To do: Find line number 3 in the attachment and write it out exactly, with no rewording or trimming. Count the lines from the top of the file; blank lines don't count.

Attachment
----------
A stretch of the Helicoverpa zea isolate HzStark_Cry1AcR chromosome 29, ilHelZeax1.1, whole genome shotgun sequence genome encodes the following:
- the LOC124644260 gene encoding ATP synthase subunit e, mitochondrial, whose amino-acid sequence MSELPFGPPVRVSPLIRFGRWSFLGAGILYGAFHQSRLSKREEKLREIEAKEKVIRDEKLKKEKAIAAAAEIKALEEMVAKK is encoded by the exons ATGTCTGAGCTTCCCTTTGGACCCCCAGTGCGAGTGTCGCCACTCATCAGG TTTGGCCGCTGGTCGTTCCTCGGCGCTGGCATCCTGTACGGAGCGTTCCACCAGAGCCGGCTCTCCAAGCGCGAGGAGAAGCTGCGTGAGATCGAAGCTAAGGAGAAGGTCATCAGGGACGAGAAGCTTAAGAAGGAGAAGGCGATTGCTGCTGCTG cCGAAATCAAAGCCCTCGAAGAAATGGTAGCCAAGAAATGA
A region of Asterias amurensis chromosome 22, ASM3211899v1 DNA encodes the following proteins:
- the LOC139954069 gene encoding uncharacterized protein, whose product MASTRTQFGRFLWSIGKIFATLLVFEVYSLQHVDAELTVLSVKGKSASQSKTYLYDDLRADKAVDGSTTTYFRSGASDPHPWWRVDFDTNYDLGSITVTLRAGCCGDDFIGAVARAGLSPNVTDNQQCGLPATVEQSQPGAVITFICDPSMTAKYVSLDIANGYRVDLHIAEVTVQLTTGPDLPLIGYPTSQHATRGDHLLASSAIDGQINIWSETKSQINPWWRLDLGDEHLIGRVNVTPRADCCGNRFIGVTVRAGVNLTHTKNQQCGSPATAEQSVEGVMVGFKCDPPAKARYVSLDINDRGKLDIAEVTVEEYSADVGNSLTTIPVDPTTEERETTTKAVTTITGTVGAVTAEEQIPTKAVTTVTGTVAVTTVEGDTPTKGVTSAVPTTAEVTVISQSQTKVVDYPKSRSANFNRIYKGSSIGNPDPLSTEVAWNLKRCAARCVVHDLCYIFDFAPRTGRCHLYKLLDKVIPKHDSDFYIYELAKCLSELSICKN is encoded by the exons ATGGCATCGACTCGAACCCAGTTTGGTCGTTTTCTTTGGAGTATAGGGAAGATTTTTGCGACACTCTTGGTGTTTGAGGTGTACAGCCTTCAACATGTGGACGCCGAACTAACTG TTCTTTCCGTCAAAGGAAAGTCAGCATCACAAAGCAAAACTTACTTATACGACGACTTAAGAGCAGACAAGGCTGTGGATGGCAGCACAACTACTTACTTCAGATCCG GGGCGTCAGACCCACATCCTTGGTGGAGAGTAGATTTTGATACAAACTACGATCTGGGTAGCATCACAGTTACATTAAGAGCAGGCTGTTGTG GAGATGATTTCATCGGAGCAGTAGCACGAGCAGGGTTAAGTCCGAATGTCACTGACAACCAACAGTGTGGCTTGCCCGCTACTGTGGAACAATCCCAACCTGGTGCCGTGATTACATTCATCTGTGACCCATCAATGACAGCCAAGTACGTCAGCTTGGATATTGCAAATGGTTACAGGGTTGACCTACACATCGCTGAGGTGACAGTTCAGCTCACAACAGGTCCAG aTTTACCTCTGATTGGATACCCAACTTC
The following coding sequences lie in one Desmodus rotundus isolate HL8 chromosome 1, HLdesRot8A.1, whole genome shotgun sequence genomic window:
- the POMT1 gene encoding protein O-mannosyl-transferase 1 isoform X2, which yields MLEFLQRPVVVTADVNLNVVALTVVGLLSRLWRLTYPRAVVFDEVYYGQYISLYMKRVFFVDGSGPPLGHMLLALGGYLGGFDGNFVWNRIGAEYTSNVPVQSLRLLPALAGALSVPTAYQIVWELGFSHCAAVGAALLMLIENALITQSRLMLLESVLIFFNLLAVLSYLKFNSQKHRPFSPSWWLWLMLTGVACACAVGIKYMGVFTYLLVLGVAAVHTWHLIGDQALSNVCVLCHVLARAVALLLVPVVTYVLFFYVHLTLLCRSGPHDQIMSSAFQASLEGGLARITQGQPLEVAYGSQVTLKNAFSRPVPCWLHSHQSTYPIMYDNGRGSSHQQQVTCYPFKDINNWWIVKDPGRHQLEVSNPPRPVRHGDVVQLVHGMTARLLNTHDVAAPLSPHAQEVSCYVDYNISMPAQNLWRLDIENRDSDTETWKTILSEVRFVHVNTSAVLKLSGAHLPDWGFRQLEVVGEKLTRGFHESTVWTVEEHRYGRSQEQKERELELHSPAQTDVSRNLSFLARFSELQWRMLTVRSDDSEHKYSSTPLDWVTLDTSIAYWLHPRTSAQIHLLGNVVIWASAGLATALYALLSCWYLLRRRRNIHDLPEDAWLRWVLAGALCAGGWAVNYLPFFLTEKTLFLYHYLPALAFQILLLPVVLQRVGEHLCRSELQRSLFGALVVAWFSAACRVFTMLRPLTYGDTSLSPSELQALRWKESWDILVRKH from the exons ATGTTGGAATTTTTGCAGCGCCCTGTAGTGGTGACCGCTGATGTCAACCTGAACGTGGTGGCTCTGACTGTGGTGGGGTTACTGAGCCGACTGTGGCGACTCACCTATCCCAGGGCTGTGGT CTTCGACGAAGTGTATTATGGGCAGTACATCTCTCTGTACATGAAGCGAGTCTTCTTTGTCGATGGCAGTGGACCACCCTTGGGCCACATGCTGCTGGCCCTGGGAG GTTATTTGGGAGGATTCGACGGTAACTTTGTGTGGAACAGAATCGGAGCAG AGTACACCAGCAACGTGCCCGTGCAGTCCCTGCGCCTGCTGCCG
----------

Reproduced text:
A region of Asterias amurensis chromosome 22, ASM3211899v1 DNA encodes the following proteins: